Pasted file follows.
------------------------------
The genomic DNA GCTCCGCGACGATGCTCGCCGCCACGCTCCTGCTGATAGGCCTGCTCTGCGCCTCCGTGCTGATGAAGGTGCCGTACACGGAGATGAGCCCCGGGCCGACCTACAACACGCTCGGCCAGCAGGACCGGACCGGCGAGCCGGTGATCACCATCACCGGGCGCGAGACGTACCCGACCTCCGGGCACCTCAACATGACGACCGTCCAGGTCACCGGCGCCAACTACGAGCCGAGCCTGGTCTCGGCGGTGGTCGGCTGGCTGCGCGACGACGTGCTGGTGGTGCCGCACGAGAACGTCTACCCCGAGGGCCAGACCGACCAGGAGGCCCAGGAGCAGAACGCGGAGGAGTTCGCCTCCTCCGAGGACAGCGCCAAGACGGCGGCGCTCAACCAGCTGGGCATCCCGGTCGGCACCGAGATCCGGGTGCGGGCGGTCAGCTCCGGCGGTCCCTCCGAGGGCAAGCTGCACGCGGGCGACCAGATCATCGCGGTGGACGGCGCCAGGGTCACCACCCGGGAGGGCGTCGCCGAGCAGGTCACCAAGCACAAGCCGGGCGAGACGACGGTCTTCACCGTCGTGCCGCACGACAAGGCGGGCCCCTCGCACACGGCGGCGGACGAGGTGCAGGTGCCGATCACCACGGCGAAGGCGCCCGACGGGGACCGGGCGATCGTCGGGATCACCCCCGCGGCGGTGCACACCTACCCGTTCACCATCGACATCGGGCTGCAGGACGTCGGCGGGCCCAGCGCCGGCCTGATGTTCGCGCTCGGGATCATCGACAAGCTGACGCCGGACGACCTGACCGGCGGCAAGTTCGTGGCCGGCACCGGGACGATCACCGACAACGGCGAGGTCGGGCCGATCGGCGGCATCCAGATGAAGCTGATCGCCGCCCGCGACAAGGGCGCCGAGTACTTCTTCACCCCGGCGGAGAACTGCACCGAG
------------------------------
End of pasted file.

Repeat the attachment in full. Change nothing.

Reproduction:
The genomic DNA GCTCCGCGACGATGCTCGCCGCCACGCTCCTGCTGATAGGCCTGCTCTGCGCCTCCGTGCTGATGAAGGTGCCGTACACGGAGATGAGCCCCGGGCCGACCTACAACACGCTCGGCCAGCAGGACCGGACCGGCGAGCCGGTGATCACCATCACCGGGCGCGAGACGTACCCGACCTCCGGGCACCTCAACATGACGACCGTCCAGGTCACCGGCGCCAACTACGAGCCGAGCCTGGTCTCGGCGGTGGTCGGCTGGCTGCGCGACGACGTGCTGGTGGTGCCGCACGAGAACGTCTACCCCGAGGGCCAGACCGACCAGGAGGCCCAGGAGCAGAACGCGGAGGAGTTCGCCTCCTCCGAGGACAGCGCCAAGACGGCGGCGCTCAACCAGCTGGGCATCCCGGTCGGCACCGAGATCCGGGTGCGGGCGGTCAGCTCCGGCGGTCCCTCCGAGGGCAAGCTGCACGCGGGCGACCAGATCATCGCGGTGGACGGCGCCAGGGTCACCACCCGGGAGGGCGTCGCCGAGCAGGTCACCAAGCACAAGCCGGGCGAGACGACGGTCTTCACCGTCGTGCCGCACGACAAGGCGGGCCCCTCGCACACGGCGGCGGACGAGGTGCAGGTGCCGATCACCACGGCGAAGGCGCCCGACGGGGACCGGGCGATCGTCGGGATCACCCCCGCGGCGGTGCACACCTACCCGTTCACCATCGACATCGGGCTGCAGGACGTCGGCGGGCCCAGCGCCGGCCTGATGTTCGCGCTCGGGATCATCGACAAGCTGACGCCGGACGACCTGACCGGCGGCAAGTTCGTGGCCGGCACCGGGACGATCACCGACAACGGCGAGGTCGGGCCGATCGGCGGCATCCAGATGAAGCTGATCGCCGCCCGCGACAAGGGCGCCGAGTACTTCTTCACCCCGGCGGAGAACTGCACCGAG